University Hospital North Staffordshire facing £31m deficit
A Staffordshire hospital has warned it faces a deficit of more than £31m by the end of the financial year.
The University Hospital of North Staffordshire has blamed its rising debts on the cost of 10,000 extra patients attending A&E.
It said the rise had also increased pressure on inpatient wards and to help deal with the demand, it had opened an extra 100 beds.
Last month it announced plans to shed 400 jobs to help make savings of £22m.
The hospital said it would achieve cuts as far as possible by reducing the number of agency staff and removing vacant posts.
In papers due to go before its board later, the hospital trust said it would "fail to meet its statutory duty to deliver a break-even position".
It has written to the government asking for £37m in additional cash support.'Uncertain time'
The hospital is one where patients from Stafford Hospital would be sent if plans to downgrade some of its services, including accident and emergency and maternity care, go ahead.
When the hospital moved to the single City General site it planned to have significantly fewer beds, but in order for that to happen more patients had to be treated at home or in community hospitals.
This was supposed to happen through a project called Fit for the Future, but a recent auditors report said it was not fit for purpose.
The key for the hospital's future is to make savings without harming patient care.
Managers have shown an interest in taking on services from Stafford Hospital, if it should be downgraded, but the UHNS will need to show it is on a sound financial footing before taking on extra responsibility.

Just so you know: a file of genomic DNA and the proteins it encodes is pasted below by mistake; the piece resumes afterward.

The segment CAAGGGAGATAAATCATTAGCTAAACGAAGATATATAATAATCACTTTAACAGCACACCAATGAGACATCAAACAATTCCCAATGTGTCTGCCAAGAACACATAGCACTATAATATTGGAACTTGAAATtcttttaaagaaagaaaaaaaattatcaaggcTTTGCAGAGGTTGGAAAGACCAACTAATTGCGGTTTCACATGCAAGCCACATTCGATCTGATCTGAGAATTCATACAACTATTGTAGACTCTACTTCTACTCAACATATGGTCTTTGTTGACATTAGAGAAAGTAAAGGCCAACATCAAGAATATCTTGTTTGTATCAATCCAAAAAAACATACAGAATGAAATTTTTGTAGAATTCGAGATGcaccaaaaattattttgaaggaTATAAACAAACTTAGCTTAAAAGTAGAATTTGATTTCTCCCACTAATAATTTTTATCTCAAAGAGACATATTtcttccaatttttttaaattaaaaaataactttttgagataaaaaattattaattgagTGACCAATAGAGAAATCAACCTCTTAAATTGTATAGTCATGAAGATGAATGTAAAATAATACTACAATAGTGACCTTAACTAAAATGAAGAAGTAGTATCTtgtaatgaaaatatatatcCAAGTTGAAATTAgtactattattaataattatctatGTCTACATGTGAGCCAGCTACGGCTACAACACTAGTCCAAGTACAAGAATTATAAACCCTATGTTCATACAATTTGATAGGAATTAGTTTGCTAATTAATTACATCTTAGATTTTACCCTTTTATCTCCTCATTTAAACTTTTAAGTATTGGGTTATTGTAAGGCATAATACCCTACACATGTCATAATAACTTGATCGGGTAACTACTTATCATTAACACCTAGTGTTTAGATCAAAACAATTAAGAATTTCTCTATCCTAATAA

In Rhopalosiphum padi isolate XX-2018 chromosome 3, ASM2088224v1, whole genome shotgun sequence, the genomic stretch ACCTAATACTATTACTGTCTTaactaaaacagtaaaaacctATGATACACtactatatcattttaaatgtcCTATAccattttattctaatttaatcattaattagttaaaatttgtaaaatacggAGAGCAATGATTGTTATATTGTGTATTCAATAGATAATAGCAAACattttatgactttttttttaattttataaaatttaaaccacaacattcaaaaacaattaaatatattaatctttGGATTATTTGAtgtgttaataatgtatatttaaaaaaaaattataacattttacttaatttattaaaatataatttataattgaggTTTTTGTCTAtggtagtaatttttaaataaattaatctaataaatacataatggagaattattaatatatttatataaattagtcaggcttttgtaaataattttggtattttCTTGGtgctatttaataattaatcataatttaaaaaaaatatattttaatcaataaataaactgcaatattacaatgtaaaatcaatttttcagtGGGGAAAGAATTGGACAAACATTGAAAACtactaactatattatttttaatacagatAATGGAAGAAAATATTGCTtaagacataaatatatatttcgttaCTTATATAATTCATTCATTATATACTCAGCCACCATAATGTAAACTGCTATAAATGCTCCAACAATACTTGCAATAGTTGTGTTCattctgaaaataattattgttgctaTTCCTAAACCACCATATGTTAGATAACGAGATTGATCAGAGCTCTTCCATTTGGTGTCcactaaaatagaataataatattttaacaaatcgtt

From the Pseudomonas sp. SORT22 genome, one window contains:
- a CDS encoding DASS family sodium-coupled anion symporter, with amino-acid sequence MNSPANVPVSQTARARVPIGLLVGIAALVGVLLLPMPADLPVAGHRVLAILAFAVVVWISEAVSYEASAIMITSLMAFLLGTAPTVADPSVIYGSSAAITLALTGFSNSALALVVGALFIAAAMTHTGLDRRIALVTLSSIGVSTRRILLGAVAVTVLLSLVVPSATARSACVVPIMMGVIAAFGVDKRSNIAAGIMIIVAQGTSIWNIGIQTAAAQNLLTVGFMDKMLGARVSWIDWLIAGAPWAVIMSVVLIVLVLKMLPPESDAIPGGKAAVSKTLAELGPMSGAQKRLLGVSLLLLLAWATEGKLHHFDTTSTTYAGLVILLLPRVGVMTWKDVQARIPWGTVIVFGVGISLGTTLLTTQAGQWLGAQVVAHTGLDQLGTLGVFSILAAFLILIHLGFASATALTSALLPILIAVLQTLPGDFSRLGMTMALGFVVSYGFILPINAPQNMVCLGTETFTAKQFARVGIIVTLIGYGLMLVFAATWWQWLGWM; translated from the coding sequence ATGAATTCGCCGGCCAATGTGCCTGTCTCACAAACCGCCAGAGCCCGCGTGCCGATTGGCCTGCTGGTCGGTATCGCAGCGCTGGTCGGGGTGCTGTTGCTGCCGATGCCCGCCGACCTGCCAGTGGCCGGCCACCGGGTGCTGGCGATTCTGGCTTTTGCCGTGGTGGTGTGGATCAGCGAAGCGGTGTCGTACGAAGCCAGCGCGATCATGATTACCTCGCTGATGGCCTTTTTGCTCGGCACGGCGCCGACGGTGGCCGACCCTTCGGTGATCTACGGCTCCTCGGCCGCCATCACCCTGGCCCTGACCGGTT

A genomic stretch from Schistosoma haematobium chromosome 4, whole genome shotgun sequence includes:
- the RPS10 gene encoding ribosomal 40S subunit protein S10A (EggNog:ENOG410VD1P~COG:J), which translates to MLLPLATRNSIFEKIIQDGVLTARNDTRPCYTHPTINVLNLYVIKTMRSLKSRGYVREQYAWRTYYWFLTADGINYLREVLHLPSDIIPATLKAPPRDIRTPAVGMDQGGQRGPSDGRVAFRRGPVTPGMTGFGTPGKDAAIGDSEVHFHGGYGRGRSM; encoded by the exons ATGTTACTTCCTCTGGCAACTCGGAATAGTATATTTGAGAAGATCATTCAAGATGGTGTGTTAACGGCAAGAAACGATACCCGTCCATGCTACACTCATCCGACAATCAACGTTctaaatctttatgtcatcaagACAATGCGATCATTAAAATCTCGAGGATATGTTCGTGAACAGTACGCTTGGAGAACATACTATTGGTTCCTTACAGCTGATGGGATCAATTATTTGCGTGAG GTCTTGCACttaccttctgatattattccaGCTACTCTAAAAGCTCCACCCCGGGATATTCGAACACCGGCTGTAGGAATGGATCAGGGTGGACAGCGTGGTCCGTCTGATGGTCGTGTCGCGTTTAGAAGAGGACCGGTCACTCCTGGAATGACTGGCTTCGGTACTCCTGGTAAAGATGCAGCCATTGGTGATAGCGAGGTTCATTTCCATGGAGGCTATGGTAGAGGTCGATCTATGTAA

Ian Syme from the North Staffordshire Healthwatch watchdog said if the hospital did not get the money, the consequences would be "disastrous".
"It's a very uncertain time for the local health service because we don't know what's going to happen at Stafford Hospital," he said.
"This hospital is a keystone for acute services in the West Midlands and we know that other district hospitals can't provide what we do here."
The trust is paying about £50m a year in mortgage payments after it moved from three sites into the £370m City General hospital in March 2012.
It said it had been forced to reopen beds because a programme to treat more people in their own homes and at community health centres was "not being successfully delivered".
The hospital's finance director left in December, with former chief executive Julia Bridgwater stepping down in January.
New chief executive Mark Hackett will join the trust from the University Hospital Southampton NHS Foundation Trust in July.